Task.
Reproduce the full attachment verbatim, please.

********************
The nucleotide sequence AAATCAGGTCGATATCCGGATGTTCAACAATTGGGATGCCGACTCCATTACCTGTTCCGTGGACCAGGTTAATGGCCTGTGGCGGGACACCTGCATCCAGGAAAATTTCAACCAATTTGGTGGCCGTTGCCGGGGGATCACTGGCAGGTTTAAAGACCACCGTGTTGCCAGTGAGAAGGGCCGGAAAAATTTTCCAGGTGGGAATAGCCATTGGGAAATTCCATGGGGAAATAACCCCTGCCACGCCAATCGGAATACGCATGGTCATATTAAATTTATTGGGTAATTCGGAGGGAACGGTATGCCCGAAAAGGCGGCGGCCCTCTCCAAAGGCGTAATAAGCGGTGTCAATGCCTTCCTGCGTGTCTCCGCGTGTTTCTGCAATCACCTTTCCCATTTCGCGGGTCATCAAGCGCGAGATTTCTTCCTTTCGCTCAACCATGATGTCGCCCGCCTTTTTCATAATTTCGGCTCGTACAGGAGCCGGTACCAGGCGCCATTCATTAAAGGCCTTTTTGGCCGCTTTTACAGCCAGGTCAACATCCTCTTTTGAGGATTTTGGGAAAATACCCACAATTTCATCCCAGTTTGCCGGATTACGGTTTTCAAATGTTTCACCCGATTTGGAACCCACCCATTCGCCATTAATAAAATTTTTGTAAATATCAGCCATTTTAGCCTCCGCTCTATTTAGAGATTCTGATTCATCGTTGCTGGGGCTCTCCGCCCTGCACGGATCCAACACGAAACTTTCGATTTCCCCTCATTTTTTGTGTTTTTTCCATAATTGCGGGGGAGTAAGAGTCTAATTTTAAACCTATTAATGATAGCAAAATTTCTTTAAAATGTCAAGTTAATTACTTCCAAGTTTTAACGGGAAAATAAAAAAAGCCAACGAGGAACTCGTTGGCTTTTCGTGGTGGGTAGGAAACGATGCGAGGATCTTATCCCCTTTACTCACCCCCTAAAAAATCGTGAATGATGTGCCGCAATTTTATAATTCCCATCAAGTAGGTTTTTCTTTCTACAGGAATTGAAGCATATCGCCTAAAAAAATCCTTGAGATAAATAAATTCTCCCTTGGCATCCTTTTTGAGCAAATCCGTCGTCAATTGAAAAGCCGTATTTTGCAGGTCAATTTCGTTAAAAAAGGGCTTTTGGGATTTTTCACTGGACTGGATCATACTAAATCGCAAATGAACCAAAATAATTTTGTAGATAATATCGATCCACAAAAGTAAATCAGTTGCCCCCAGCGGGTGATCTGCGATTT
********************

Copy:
The nucleotide sequence AAATCAGGTCGATATCCGGATGTTCAACAATTGGGATGCCGACTCCATTACCTGTTCCGTGGACCAGGTTAATGGCCTGTGGCGGGACACCTGCATCCAGGAAAATTTCAACCAATTTGGTGGCCGTTGCCGGGGGATCACTGGCAGGTTTAAAGACCACCGTGTTGCCAGTGAGAAGGGCCGGAAAAATTTTCCAGGTGGGAATAGCCATTGGGAAATTCCATGGGGAAATAACCCCTGCCACGCCAATCGGAATACGCATGGTCATATTAAATTTATTGGGTAATTCGGAGGGAACGGTATGCCCGAAAAGGCGGCGGCCCTCTCCAAAGGCGTAATAAGCGGTGTCAATGCCTTCCTGCGTGTCTCCGCGTGTTTCTGCAATCACCTTTCCCATTTCGCGGGTCATCAAGCGCGAGATTTCTTCCTTTCGCTCAACCATGATGTCGCCCGCCTTTTTCATAATTTCGGCTCGTACAGGAGCCGGTACCAGGCGCCATTCATTAAAGGCCTTTTTGGCCGCTTTTACAGCCAGGTCAACATCCTCTTTTGAGGATTTTGGGAAAATACCCACAATTTCATCCCAGTTTGCCGGATTACGGTTTTCAAATGTTTCACCCGATTTGGAACCCACCCATTCGCCATTAATAAAATTTTTGTAAATATCAGCCATTTTAGCCTCCGCTCTATTTAGAGATTCTGATTCATCGTTGCTGGGGCTCTCCGCCCTGCACGGATCCAACACGAAACTTTCGATTTCCCCTCATTTTTTGTGTTTTTTCCATAATTGCGGGGGAGTAAGAGTCTAATTTTAAACCTATTAATGATAGCAAAATTTCTTTAAAATGTCAAGTTAATTACTTCCAAGTTTTAACGGGAAAATAAAAAAAGCCAACGAGGAACTCGTTGGCTTTTCGTGGTGGGTAGGAAACGATGCGAGGATCTTATCCCCTTTACTCACCCCCTAAAAAATCGTGAATGATGTGCCGCAATTTTATAATTCCCATCAAGTAGGTTTTTCTTTCTACAGGAATTGAAGCATATCGCCTAAAAAAATCCTTGAGATAAATAAATTCTCCCTTGGCATCCTTTTTGAGCAAATCCGTCGTCAATTGAAAAGCCGTATTTTGCAGGTCAATTTCGTTAAAAAAGGGCTTTTGGGATTTTTCACTGGACTGGATCATACTAAATCGCAAATGAACCAAAATAATTTTGTAGATAATATCGATCCACAAAAGTAAATCAGTTGCCCCCAGCGGGTGATCTGCGATTT